Louis Kahn's children urge IIM-A to reverse decision

Louis Kahn's children urge for preservation as IIM-A decides to raze 14 'unsafe' dormitories designed by him: Report

The institute said that these dormitories have suffered damages beyond repairs over the years

Louis Kahn. Credit: Wikipedia.

The Indian Institute of Management (IIM)-Ahmedabad's decision to demolish 14 of its dormitories designed by legendary American architect Louis Kahn in the 1960s has come under heavy criticism, with Kahn's three children and renowned architect Balkrishna Doshi objecting to the decision.

The institute said that these dormitories have suffered damages beyond repairs over the years, due to various reasons including 2001 earthquake and water seepages.

Kahn, a world-famous architect, had been called to Ahmedabad by renowned scientist Vikram Sarabhai to design various buildings. IIM-A was one of the iconic buildings built by him in the 1960s.

After long deliberations, it was decided to commit to doing whatever it takes to restore the core of the Louis Kahn buildings the library, the faculty wings, and the classroom complex and the dorms on the periphery of the system of buildings.

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For the other dorms, however, it was decided to be guided by three imperatives: (1) functional needs, (2) cultural heritage, and (3) available resources, he added.

"After much circumspection, we have decided to restore Dorms 16 to 18. Along with the restored Dorm 15 as you would recollect they constitute the periphery of the built campus and are the first buildings that persons who enter the campus see and understand along with the LKP and associated buildings as the grandeur associated with the work of Kahn.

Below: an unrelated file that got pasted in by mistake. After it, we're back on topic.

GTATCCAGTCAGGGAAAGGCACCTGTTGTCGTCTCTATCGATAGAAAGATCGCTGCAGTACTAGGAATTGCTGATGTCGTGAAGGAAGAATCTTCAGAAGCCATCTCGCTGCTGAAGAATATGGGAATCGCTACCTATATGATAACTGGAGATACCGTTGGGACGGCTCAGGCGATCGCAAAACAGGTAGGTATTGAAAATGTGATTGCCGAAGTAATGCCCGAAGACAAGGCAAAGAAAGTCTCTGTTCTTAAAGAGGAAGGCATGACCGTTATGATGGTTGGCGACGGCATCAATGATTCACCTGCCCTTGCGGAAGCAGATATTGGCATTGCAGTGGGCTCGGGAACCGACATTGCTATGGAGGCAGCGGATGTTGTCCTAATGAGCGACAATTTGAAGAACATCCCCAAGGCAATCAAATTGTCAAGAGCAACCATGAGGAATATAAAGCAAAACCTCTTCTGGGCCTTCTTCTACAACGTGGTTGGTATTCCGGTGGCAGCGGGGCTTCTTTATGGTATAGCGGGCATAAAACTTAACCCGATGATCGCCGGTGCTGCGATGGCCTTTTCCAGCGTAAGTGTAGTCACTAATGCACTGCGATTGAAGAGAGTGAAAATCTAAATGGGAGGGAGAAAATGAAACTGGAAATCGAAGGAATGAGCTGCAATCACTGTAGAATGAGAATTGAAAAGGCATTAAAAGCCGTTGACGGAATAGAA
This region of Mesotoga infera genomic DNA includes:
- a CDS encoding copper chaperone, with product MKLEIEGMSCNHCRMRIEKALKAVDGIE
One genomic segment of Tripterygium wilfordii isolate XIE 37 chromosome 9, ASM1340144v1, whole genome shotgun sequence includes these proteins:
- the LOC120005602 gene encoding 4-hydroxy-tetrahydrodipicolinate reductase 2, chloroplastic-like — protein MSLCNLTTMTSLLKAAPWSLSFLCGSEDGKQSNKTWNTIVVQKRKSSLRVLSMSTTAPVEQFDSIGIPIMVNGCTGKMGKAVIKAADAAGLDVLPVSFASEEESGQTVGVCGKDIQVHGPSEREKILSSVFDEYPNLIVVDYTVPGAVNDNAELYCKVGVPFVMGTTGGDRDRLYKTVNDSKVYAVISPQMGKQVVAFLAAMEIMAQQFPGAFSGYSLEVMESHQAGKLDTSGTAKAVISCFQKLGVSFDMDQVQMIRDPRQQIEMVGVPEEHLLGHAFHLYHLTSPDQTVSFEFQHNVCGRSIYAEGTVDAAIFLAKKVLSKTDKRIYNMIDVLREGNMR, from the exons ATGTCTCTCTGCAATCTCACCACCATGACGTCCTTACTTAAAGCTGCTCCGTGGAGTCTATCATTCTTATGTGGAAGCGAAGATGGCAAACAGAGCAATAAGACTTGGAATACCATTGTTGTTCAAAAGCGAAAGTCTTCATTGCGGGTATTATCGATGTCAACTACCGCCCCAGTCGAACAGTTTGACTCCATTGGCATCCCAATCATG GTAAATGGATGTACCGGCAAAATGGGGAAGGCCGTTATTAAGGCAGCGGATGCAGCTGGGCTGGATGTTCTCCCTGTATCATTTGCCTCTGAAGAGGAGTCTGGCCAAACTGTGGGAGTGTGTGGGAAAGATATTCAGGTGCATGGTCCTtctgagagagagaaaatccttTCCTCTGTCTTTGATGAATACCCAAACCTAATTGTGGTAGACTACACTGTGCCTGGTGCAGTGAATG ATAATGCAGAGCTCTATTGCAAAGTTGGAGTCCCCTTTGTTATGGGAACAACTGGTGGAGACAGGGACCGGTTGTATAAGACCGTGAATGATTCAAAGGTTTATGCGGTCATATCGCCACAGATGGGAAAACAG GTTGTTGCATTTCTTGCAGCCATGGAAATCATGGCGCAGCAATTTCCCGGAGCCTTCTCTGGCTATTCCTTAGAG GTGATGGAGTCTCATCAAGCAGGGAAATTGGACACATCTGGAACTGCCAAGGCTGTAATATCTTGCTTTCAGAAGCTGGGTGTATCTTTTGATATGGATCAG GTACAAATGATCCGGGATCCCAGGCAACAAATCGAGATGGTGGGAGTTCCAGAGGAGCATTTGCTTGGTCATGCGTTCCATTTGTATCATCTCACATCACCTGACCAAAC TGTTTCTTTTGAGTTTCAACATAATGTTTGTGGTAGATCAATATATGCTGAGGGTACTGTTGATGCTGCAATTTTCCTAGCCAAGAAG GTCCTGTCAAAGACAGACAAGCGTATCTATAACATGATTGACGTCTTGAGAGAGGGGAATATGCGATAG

"For the other dorms (1 to 14) that are in the inner core, we will invite architects from across the world to present us options as to how we should go about making new dorms," IIM-A director Errol D'Souza said.

Kahn's children Sue Ann Kahn, Alexandra Tyng and Nathaniel Kahn have written to D'Souza urging him to restore the iconic buildings, according to a Mumbai Mirror report.

"The Kahn dormitory buildings are magnificent works of art in their own right. There could be many ways to reimagine their uses if you are open to exploring the possibilities. For example, they might not all have to remain as dormitories. The exterior walls are load-bearing and the interiors could be sensitively reworked to suit alternative needs and uses," they wrote.

D'Souza acknowledged having received the letter and wrote in reply that the decision was taken after much deliberation and everyone who was part of the decision-making process are in a stage of anguish, rechecking and evaluating every step.

In an 11-page letter to the alumni, he wrote, "We felt it necessary to keep you informed as we are the custodians of the Louis Kahn buildings that have the potential to inspire future generations. Over the past couple of decades, the buildings have undergone dilapidation and structural deterioration. The earthquake at the beginning of the millennium and water seepage through ageing and deterioration of the exposed brick walls has resulted in large cracks in the masonry and periodical detachments of it in fragments. They are unsafe for living."

"We have grappled with questions as to why we should presume that the past is not changeable and why we should assume that future generations will value things in exactly the same way that past generations have. We wondered if it is appropriate for us to colonise future perceptions of living spaces," he added.